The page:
If you,a family member or a friend have these symptoms, you should contact a doctor as soon as possible.
How is hyperglycemia diagnosed?
There are different kinds of blood tests that can diagnose hyperglycemia. These include
Random blood glucose: this test reflects the blood sugar level at a given point in time. Normal values are generally between 72 and 125 mg/dL as discussed earlier.
Fasting blood glucose: this is a measurement of blood sugar level taken in the early morning prior to eating or drinking anything since the night before. Normal fasting blood glucose levels are less than 100 mg/dL. Levels above 100 mg/dL up to 125 mg/dL suggest prediabetes, while levels of 126 mg/dL or above are diagnostic of diabetes.
Oral glucose tolerance test: this is a test that measures blood glucose levels at given time points after a dose of sugar is consumed. This test is most commonly used to diagnose gestational diabetes.
Glycohemoglobin A1c: is a measurement of glucose that is bound to red blood cells and provides an indication about blood sugar levels over the past 2 to 3 months.
How is Hyperglycemia Treated?
Mild or transient hyperglycemia may not need medical treatment, depending upon the cause. People with mildly elevated glucose or prediabetes can often lower their glucose levels by incorporating diet and lifestyle changes. To assure that you chose the right dietary and lifestyle changes , you should speak with your health care professional .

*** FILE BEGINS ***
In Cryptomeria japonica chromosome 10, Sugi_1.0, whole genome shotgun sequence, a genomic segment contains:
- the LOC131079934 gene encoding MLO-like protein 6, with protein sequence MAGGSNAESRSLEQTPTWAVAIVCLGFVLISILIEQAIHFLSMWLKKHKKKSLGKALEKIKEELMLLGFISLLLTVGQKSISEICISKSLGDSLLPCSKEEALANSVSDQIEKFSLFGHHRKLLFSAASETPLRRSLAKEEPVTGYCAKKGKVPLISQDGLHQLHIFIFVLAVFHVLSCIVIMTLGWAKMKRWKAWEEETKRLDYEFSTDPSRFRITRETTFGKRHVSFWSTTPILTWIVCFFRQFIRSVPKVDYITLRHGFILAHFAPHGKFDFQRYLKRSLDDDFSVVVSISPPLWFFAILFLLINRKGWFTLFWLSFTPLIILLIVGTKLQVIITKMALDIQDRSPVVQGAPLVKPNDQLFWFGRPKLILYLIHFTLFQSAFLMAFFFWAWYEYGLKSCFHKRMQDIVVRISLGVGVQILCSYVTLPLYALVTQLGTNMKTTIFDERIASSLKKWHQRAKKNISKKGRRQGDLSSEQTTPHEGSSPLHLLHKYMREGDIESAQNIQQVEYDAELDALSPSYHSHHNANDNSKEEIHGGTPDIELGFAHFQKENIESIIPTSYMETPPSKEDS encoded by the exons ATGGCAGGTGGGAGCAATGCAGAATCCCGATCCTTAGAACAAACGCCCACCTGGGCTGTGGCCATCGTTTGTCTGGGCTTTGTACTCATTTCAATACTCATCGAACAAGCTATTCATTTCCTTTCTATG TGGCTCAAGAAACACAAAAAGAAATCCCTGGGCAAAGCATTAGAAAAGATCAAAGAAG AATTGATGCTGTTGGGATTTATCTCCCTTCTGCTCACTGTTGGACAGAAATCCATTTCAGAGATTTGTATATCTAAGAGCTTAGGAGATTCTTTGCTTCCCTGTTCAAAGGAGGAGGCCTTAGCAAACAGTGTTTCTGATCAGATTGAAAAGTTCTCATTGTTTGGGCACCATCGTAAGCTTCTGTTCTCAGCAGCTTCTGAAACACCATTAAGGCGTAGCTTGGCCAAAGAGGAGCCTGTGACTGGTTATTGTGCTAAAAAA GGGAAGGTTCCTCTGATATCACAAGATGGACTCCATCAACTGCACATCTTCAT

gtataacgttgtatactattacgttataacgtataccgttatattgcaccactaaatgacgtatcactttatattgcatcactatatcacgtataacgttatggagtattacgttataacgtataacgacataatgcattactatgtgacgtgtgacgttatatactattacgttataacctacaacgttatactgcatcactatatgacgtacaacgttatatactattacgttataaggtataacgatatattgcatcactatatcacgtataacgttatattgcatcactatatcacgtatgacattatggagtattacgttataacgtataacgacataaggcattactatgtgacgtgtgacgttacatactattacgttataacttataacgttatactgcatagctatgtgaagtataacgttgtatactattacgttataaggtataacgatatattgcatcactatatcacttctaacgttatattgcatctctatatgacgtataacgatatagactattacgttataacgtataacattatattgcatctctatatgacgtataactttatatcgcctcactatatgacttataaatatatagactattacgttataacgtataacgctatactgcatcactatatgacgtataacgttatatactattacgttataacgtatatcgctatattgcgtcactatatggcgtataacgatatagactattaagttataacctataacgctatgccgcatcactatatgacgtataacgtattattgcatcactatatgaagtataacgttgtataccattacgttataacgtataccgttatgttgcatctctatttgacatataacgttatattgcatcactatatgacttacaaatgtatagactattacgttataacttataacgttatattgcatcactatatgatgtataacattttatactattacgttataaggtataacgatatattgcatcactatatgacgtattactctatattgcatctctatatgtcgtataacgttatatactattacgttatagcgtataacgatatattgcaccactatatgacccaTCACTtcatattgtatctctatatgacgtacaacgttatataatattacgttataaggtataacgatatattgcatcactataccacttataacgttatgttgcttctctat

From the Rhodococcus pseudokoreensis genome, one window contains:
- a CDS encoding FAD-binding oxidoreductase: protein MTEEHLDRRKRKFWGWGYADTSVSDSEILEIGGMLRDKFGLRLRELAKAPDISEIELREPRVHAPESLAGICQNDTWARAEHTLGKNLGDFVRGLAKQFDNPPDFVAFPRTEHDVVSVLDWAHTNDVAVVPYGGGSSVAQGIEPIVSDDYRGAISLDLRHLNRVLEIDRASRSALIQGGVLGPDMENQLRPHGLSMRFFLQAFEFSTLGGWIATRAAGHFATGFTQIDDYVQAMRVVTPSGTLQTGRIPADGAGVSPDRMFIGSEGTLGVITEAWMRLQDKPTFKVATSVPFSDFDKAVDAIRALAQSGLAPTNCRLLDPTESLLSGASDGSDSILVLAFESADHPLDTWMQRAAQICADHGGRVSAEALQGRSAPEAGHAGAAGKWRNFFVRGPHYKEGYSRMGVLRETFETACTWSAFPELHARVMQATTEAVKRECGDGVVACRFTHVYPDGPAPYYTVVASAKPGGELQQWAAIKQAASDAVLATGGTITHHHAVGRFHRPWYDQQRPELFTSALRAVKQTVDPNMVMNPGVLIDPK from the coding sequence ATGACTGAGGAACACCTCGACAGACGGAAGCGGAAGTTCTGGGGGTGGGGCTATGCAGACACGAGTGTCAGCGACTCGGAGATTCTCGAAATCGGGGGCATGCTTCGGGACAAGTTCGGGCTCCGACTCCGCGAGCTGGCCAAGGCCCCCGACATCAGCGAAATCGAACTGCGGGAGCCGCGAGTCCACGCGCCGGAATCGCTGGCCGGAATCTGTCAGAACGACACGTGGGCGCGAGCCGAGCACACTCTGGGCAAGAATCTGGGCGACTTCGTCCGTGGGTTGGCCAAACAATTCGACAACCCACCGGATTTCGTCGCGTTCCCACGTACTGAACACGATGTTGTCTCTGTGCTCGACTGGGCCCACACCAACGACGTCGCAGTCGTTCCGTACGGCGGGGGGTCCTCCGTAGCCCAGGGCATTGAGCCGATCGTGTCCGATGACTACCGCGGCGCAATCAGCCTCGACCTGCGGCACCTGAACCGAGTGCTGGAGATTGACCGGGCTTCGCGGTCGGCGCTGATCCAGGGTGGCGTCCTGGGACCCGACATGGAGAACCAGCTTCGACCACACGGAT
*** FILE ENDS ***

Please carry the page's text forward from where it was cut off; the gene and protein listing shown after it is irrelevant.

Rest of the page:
Insulin is the treatment of choice for people with type 1 diabetes and for life-threatening increases in glucose levels. People with type 2 diabetes may be managed with a combination of different oral and injectable medications. Some people with type 2 diabetes also take insulin.
Hyperglycemia due to medical conditions other than diabetes is generally treated by addressing the underlying condition responsible for the elevated glucose. In some cases, insulin may be needed to stabilize glucose levels during this treatment.
Long-term complications of prolonged hyperglycemia can be severe. These occur in people with diabetes and are worse when the condition is poorly controlled. The long-term complications of diabetes tend to develop slowly over time. Some of the complications of hyperglycemia in poorly-controlled diabetes are:
Heart and blood vessel disease, that can increase the risk of heart attack, stroke, and peripheral artery disease
Poor kidney function eventually leading to kidney failure
Nerve damage, that can lead to burning, tingling, pain, and changes in sensation
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